Album of the Week, December 27: Sandy by Sandy Denny
December 27, 2015 Leave a comment
Alexandra Elene MacLean Denny was born in London in 1947. She developed a love of music listening to her grandmother sing traditional songs and was trained in classical piano, but her parents insisted she pursue a practical career. That backfired when she headed off to nursing school, where she quickly began singing in folk clubs and dropped out to pursue her passion. She developed a reputation as a singer of traditional songs and modern folk and began writing her own songs. She recorded an album with prog-folk band the Strawbs, demos for which included an early version of her masterpiece, Who Knows Where the Time Goes. (Judy Collins quickly covered it as the title track of her 1968 release.) When Judy Dyble left Fairport Convention after their first album, Denny easily won the audition to replace her and helped shape the band’s foray into folk rock. After three albums in little over a year — including the brilliant What We Did On Our Holidays and the trad-rock foundation Liege and Lief — Denny left to form Fotheringay with future husband Trevor Lucas. That project only lasted one album, and Denny launched a solo career. Her debut, The North Star Grassman and the Ravens, was a delightful mess on which she played with a variety of sounds, supported by her legion of talented friends. For the follow-up Lucas took over production duties and tightened things up a bit. The result is a fine set that shows off the legendary vocal and musical power of Sandy Denny.
|Label||Island||Release Date||September 1972|
|U.S. Chart||n/c||U.K. Chart||#132|
Denny and Lucas recruited a great backing band — Dave Swarbrick on fiddle, Richard Thompson on guitar and mandolin, Pat Donaldson on bass, Timi Donald on drums, John Kirkpatrick covering keyboards, and Linda Peters (soon to be Thompson) on backing vocals. Sneaky Pete Kleinow pitches in from time to time with his slide guitar magic. That much talent could overwhelm a lesser performer, but Denny is clearly the star of the show, writing eight of the ten tracks. She plays piano and acoustic guitar, but her voice is the magical element that holds the album together.
Things start off with familiar territory, exploring themes of the sea. It’ll Take A Long Time is s a wonderful track that feels timeless and traditional, a clear successor to her Fairport work (including a great Thompson guitar line). Wistful and cautiously optimistic, it captures the essence of Sandy Denny’s music. Sweet Rosemary is a lovely ballad, a story song that fits snugly into the folk canon. For Nobody to Hear is the most like Grassman, a rambunctious song that shows off Denny’s looser musical side without detracting from the album’s overall flow. It also features a fun brass section arranged by Allen Toussaint. Denny was a big Dylan fan, often singing his songs live. Her cover of Tomorrow Is A Long Time is a wonderful interpretation, featuring a great contribution from Kleinow. It’s a testament to Denny’s skills — both as a singer and writer — that this song fits in so well.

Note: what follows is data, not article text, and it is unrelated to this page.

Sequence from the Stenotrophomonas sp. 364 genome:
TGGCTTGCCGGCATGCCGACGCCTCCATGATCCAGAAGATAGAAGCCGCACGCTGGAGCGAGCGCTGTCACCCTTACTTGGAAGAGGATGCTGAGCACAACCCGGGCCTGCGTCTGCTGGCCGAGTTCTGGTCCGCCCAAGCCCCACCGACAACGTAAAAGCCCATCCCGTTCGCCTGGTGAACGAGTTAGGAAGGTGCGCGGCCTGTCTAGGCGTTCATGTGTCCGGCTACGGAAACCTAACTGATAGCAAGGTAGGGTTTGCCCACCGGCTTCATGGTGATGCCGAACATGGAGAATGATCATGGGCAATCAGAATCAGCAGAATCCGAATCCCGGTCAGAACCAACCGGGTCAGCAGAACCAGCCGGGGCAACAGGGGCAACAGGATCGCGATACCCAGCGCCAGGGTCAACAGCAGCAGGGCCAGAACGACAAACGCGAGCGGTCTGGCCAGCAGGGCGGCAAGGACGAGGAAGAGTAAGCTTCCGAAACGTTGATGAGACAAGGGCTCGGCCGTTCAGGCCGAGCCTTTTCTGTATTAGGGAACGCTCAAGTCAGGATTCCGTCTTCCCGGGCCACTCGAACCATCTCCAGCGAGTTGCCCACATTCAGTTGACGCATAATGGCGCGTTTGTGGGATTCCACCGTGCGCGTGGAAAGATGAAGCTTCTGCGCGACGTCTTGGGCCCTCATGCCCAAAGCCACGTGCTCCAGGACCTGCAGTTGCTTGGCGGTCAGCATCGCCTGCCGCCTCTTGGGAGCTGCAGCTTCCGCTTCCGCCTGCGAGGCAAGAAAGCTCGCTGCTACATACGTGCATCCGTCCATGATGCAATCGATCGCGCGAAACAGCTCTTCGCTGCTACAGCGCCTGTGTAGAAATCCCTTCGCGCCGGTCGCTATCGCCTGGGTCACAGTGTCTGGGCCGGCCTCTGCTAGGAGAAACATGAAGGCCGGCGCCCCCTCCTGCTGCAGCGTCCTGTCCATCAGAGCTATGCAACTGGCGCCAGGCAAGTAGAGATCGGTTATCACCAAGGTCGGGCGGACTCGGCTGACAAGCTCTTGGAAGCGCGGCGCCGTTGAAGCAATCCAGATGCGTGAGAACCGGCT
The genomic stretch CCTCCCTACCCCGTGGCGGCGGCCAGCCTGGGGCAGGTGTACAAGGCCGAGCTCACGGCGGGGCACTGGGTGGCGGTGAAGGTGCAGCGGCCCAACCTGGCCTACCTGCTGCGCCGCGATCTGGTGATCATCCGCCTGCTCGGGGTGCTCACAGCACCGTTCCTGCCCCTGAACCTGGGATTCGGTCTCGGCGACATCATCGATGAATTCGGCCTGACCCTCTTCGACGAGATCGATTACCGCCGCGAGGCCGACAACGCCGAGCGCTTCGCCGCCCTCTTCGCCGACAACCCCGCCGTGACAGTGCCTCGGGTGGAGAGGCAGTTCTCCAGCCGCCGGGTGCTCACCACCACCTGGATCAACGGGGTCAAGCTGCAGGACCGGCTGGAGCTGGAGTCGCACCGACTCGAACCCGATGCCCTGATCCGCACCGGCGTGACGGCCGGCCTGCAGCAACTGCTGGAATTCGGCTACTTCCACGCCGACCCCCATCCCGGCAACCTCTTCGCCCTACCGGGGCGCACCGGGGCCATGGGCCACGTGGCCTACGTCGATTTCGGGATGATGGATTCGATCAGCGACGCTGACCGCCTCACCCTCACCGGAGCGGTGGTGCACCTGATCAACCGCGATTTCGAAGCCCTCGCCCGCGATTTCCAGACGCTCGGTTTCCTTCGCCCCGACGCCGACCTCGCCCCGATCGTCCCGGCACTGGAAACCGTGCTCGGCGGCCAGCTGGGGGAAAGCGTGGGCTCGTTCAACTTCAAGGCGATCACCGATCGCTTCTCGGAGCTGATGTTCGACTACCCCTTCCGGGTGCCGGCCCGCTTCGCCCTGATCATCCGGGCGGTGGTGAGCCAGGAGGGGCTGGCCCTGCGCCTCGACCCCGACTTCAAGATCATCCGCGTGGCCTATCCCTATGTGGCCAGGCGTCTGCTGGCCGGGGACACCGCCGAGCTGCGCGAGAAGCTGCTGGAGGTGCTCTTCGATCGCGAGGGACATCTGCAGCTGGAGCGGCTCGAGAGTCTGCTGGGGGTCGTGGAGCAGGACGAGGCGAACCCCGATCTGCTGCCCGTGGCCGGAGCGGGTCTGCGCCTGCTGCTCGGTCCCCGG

Richard Farina wrote the poem Quiet Joys of Brotherhood and set it to the music of the Irish traditional ballad My Lagan Love. Denny loved the song, recording a version with Fairport that wound up being cut from Liege and Lief. On Sandy, she sings it a cappella, multi-tracking her vocals to great effect. It’s a powerful centerpiece, gaining extra grace from Swarbrick’s beautiful fiddle coda.
Listen, Listen is a traveling song, a pretty ode to music and its magic. Classic Denny, it’s one of her strongest songs and features a sweet, clear vocal. The Lady continues in that vein, feeling somewhat autobiographical. Wistful and quiet, it captures Denny’s essence well. Bushes and Briars conjures up a wintry landscape and the quiet desolation of the English churchyard. With a nod to the rose and briar of Barbara Allen, the dissection of a relationship contrasted with the setting is one of Denny’s most complex lyrics, carried off effortlessly.
On It Suits Me Well, Denny channels the spirit of a series of travellers and the stories they tell. It’s the most explicit exploration of side two’s power-of-tales theme, honest and moving. Things wrap up with The Music Weaver, a tribute to Richard Thompson that could easily refer to Denny’s own talents.
Sandy Denny recorded an amazing variety of songs in her sadly short career — including a Led Zeppelin lead vocal — and took part in some of the finest early moments of trad-rock and the British folk revival. Sandy lets her soar on her own, capturing her rich talents in ten moving tracks.
FURTHER LISTENING: All of Denny’s 1968-69 work with Fairport Convention is essential for fans of folk rock. Fotheringay isn’t quite as magical, but their one eponymous release lets the singer find her feet as a band leader. She only recorded four solo albums, interrupted by a brief return to Fairport in 1975-76 for the lackluster Rising For the Moon. North Star Grassman and the Ravens has some splendid moments but never quite comes together. Like An Old Fashioned Waltz tries too hard and is frequently buried by Lucas’ heavy-handed production, a disappointment after his skillful work on Sandy. Rendezvous is solid but clearly suffers from the singer’s personal demons.
She died in 1978 after falling down a flight of stairs, leaving behind an impressive legacy. Almost everything she ever put on tape has been preserved, so many compilations and deluxe editions of her work exist (including the daunting, 19-disc box set Sandy Denny). Most of the tracks not included on the main albums are curiosities or items of interest to serious fans. The two-disc No More Sad Refrains provides a nice overview of her career.